Styles make matchups. And Tennessee head coach Mike Vrabel entered Week 7 determined to give the viewing public the matchup they craved: Derrick Henry and the Titans’ bulldozing rushing attack against Pittsburgh’s dominant defensive front.
Henry entered the game as the first running back in NFL history to rush for more than 200 yards in three successive games. But it was an overreliance on Henry on Sunday that saw the Titans stall.
Vrabel is a savvy tactician, unafraid of bucking football orthodoxy. As the league has shifted to a pass-only league, Vrabel is leaning into a wide-zone-based, ground attack.
The Titans’ formula for success this season has been simple: Henry thuds into the line, beating up the defensive front or charging past it; the passing game is built around play-action attack; a feisty defence focuses on forcing turnovers; there is a smattering of offensive ingenuity, be it Henry in the wildcat, getting Ryan Tannehill out of the pocket or RPOs.
Then, Tannehill makes big-time throws when big-time plays are needed. When it’s all clicking, it’s tough for any team to stop.
However, Vrabel has also proven to be stubborn. A coach should never confuse ideology with the correct strategic response to a specific situation.
The Steelers’ defense is not the Bills’ defense or the Texans’ defense or whatever it is the Jaguars are chucking on the field. Yet Vrabel stuck to the same plan: run on early downs; get creative on the later downs.
The Steelers were having none of it. Pittsburgh has the No 1 run-defence in the NFL, and it throttled the Tennessee rushing attack on Sunday.
Henry couldn’t find any rhythm despite the Titans running the ball on five of their eight first downs; they picked up a total of seven yards and led to three three-and-outs.
It wasn’t working, but Henry continued to woodpecker away in the hopes the dam would break at some point.
It didn’t work. Henry rushed 20 times for just 75 yards at an average of 3.8 yards per carry. Vrabel et al refused to throw on first down.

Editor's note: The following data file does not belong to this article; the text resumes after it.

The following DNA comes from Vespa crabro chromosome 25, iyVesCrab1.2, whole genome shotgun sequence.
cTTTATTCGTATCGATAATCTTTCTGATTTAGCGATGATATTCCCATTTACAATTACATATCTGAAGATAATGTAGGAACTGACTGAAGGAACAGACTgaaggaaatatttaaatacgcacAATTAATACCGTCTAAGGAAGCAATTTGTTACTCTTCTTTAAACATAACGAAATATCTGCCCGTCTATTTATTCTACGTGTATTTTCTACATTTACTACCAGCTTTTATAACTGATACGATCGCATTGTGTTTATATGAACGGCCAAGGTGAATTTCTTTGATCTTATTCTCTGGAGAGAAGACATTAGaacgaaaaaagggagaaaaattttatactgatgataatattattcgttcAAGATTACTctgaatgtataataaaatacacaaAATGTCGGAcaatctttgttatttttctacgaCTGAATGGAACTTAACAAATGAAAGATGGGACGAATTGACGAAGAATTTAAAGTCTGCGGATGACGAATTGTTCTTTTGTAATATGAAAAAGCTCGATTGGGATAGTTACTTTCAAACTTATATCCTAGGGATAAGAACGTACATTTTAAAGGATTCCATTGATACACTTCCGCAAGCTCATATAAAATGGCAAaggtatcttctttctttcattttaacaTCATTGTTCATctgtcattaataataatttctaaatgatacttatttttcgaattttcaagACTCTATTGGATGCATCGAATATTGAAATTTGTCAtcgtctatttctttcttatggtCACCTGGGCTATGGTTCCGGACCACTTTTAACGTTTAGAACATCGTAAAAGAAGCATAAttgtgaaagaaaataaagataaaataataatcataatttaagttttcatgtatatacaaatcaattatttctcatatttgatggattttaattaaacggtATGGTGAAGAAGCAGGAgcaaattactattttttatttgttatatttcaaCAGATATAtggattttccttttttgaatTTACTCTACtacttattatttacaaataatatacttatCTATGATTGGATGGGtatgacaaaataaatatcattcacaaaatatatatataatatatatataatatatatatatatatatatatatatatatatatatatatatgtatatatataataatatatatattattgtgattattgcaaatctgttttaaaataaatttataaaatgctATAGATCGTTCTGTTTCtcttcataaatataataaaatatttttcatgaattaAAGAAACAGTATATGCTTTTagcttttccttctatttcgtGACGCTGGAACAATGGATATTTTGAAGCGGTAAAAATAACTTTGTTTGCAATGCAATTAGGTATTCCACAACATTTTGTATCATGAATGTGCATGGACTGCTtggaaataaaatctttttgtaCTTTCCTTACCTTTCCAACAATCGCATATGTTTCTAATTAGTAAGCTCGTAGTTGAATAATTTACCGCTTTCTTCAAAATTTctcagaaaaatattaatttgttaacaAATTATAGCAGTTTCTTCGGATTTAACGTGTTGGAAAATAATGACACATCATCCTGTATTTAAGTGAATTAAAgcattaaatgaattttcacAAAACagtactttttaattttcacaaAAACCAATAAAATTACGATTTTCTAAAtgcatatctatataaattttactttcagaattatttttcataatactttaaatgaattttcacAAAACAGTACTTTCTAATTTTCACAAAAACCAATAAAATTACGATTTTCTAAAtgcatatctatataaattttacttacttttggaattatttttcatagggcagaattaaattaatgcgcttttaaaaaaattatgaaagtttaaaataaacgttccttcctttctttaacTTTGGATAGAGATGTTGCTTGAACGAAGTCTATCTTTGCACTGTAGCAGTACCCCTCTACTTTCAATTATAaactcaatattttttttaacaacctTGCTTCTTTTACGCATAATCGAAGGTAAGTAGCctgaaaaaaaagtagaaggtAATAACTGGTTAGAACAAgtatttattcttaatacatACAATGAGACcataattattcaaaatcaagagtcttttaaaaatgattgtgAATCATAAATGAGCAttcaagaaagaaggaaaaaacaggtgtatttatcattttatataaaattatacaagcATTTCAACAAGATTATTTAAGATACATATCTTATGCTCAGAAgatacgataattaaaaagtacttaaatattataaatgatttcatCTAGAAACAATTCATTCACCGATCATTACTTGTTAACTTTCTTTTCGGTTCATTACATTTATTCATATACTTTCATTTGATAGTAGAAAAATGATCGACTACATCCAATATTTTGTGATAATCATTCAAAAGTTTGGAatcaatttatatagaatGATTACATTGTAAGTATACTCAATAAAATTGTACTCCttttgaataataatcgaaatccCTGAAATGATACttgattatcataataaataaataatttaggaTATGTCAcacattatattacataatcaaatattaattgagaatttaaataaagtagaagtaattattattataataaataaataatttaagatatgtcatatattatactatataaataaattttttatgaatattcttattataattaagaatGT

They refused to believe that by threatening to pass it might open up the run game, just as their run game so often acts as the sparkplug for the team’s passing game.
Vrabel’s stubborn approach played into Pittsburgh’s hands. But the victory was as much about the Steelers’ legitimacy as a genuine Super Bowl contender as it was the Titans’ plan. The two teams put their best units up against one another and the Steelers came out on top.
And the Steelers certainly have that look. Pittsburgh’s defence has hit on the perfect recipe.
They are smart, stay within themselves, and execute the little things that win games. And yet they also roll four-deep with out-and-out game-wreckers, players who can, at any time, single-handedly shift the tenor of a drive or game: Minkah Fitzpatrick; TJ Watt; Cameron Heyward; Stephon Tuitt.
The brilliance of all four is that their excellence – their dominance, really comes from playing within the scheme. Watt and Fitzpatrick have some freelancing tendencies. But more often than not their game-changing plays come by executing within the scheme at the highest of possible levels.
The Steelers’ offense is limited. Quarterback Ben Roethlisberger is not the Ben Roethlisberger of old. He is just old. There are still flashes of vintage Big Ben hidden in there, but he is now marshalling a don’t-throw-it-away offense. Get to 25 points and back the defence, that’s the mantra.
Roethlisberger delivered on Sunday. Tennessee entered Week 7 with the worst third-down rate of any defense in the league (57%!) and Roethlisberger took advantage: The Steelers completed 13-of-17 third downs, including a third-and-14 and a trio of third-and-12s.
The game was sloppy and choppy in the second half. The Titans brought it to within three with 10 minutes to go. But the Steelers early plan – drain the clock, shut down Henry – proved too much for the Titans to overcome. By the time Vrabel shifted plans, the game had all but gone.
There’s still plenty of football to play. This week’s matchup against the Ravens will serve as another test of whether or not Pittsburgh are capital-C Contenders. But at this point, it’s clear that the Steelers have the blend of system and playmakers that defines a championship team.